Steve Marriott, 44, songwriter whose group Small Faces was one of the top British rockbands of the 1960s, died April 20 in a fire that swept his cottage in the village of Arkeston, northeast of London. Officials said a lit cigaret probably caused the blaze.
Marriott started as a child actor at age 12 and, like Phil Collins, played the Artful Dodger in the original London production of the musical “Oliver!” His first rock group was billed Steve Marriott’s Moments. Other similarly short-lived groups he fronted were Marriott’s Allstars and Steve Marriott’s Packet of Three.
But it was the Small Faces that secured Marriott’s place in rock history. With he and bassist Ronnie Lane writing most of the material, group recorded a string of hit singles including “Itchycoo Park,” “Whatcha Gonna Do About It” and “Sha La La La Lee.” Band identified with and symbolized England’s “mod” subculture of the ’60s, whose emblems included motor scooters and Italian suits. Better known mod figures were “faces,” and Small Faces was so named because its members were all on the short side.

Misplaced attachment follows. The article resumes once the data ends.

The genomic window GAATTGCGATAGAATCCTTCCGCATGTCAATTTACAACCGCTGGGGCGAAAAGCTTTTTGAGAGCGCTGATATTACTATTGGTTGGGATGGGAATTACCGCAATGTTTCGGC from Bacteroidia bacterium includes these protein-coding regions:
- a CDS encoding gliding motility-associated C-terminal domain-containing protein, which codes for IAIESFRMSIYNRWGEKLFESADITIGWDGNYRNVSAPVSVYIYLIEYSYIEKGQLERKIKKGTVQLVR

Group’s 1968 album “Ogden’s Nut Gone Flake” was generally conceded to be the band’s best, with an intricate fold-out sleeve and some humorously odd narration on side two. That success was overshadowed by the “Itchycoo Park” single, however. Originally intended as a parody of Scott McKenzie’s hippy ode “San Francisco (Be Sure To Wear Flowers in Your Hair),” it went on to become the Small Faces’ only substantial U.S. hit and remains one of the best examples of late ’60s British psychedelia.
Marriott split from the group in the late ’60s. Later, he and Peter Frampton formed Humble Pie.
Original Small Faces (minus Lane, who continues to suffer from multiple sclerosis) eventually regrouped in the mid-’70s after successful reissues of “Itchycoo Park” and “Lazy Sunday,” though the result was a handful of minor albums.
In recent years, Marriott spent most of his time in the U.S., where he and Frampton had some recent recording sessions. Marriott’s last album, released in 1989, was “30 Seconds To Midnight.”
Survived by his wife, Toni.